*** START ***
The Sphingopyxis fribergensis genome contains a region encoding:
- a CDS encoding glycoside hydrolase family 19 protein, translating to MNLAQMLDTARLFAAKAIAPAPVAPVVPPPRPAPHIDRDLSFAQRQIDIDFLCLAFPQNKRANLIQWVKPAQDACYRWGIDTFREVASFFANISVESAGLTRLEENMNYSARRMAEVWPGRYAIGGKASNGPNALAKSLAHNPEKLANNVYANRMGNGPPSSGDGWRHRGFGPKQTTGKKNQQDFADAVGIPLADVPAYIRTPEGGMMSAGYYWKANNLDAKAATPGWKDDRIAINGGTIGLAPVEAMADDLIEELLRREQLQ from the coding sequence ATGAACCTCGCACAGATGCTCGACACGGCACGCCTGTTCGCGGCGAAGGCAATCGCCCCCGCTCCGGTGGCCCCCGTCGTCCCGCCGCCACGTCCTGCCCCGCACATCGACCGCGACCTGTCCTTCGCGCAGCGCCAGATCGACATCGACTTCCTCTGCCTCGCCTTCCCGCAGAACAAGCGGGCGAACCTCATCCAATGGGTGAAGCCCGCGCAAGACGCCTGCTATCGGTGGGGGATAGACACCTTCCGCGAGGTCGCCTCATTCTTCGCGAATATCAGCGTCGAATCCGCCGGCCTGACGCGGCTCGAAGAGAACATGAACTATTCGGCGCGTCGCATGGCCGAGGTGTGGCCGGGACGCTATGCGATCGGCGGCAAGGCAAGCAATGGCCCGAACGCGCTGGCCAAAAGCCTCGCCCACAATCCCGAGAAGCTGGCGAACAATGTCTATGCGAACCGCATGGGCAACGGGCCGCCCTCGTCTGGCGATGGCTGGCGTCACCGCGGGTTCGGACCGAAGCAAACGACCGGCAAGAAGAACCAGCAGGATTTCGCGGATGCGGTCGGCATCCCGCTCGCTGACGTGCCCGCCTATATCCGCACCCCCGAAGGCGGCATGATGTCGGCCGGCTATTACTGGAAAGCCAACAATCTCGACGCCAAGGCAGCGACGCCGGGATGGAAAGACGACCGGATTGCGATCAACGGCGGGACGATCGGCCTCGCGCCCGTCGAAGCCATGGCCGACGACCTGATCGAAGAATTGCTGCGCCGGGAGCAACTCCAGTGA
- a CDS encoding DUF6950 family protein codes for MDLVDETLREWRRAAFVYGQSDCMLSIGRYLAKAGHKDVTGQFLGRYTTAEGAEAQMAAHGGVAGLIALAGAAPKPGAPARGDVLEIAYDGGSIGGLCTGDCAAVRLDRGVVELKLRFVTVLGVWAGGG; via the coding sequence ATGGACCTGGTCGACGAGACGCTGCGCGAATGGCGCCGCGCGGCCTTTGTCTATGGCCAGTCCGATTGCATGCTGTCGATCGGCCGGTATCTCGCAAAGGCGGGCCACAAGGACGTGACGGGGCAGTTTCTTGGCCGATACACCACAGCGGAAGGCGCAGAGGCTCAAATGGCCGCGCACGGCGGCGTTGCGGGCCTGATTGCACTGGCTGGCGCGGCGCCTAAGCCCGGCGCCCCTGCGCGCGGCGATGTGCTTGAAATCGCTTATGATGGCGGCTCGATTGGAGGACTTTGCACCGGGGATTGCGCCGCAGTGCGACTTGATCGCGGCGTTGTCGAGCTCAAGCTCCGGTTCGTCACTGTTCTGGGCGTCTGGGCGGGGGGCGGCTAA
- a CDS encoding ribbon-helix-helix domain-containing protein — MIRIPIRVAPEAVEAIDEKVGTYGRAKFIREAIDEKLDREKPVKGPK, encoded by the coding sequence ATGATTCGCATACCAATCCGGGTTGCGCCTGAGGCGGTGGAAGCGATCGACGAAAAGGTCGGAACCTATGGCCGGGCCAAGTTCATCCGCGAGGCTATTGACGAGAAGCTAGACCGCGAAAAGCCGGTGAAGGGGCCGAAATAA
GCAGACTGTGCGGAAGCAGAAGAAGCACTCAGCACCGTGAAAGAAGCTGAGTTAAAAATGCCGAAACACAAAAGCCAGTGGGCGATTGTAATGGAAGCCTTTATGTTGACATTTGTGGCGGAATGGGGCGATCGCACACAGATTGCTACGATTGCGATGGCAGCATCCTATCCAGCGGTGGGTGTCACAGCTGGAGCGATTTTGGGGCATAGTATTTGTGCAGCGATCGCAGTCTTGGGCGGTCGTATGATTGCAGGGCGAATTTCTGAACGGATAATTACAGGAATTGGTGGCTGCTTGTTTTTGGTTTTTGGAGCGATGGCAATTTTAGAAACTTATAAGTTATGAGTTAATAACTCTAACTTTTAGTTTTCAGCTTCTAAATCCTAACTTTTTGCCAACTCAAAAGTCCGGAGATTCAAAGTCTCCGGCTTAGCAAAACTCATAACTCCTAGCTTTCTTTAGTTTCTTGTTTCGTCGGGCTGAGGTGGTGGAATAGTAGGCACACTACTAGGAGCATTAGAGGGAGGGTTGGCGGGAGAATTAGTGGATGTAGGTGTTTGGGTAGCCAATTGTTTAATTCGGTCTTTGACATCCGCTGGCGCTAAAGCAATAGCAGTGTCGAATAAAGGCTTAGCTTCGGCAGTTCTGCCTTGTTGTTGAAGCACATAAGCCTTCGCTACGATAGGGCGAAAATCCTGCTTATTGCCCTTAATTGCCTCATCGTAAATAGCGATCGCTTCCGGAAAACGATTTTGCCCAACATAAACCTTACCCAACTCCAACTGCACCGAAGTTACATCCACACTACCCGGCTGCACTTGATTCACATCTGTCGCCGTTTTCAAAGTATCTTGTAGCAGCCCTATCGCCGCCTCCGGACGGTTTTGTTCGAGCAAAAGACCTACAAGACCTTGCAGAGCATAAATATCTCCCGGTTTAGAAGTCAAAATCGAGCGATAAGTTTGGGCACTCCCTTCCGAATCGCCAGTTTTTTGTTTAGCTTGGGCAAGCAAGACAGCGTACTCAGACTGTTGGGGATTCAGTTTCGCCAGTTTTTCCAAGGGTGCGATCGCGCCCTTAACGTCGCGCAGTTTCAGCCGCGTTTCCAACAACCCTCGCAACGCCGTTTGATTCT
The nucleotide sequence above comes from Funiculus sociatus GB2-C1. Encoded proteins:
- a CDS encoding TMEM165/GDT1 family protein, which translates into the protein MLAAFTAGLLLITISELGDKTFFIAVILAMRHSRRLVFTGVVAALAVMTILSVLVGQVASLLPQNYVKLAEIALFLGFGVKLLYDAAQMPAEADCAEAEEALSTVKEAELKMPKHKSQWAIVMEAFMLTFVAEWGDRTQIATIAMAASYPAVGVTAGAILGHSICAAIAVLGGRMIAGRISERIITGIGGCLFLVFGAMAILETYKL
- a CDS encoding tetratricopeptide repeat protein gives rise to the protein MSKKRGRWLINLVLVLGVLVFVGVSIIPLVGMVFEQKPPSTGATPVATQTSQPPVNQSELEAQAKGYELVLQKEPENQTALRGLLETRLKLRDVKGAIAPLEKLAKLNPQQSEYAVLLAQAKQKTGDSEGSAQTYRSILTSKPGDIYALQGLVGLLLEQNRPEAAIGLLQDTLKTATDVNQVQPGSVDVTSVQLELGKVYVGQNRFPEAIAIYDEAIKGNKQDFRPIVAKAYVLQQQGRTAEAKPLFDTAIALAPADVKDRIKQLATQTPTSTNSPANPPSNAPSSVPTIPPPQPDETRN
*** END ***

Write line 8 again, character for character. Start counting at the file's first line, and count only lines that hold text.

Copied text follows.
- a CDS encoding tetratricopeptide repeat protein gives rise to the protein MSKKRGRWLINLVLVLGVLVFVGVSIIPLVGMVFEQKPPSTGATPVATQTSQPPVNQSELEAQAKGYELVLQKEPENQTALRGLLETRLKLRDVKGAIAPLEKLAKLNPQQSEYAVLLAQAKQKTGDSEGSAQTYRSILTSKPGDIYALQGLVGLLLEQNRPEAAIGLLQDTLKTATDVNQVQPGSVDVTSVQLELGKVYVGQNRFPEAIAIYDEAIKGNKQDFRPIVAKAYVLQQQGRTAEAKPLFDTAIALAPADVKDRIKQLATQTPTSTNSPANPPSNAPSSVPTIPPPQPDETRN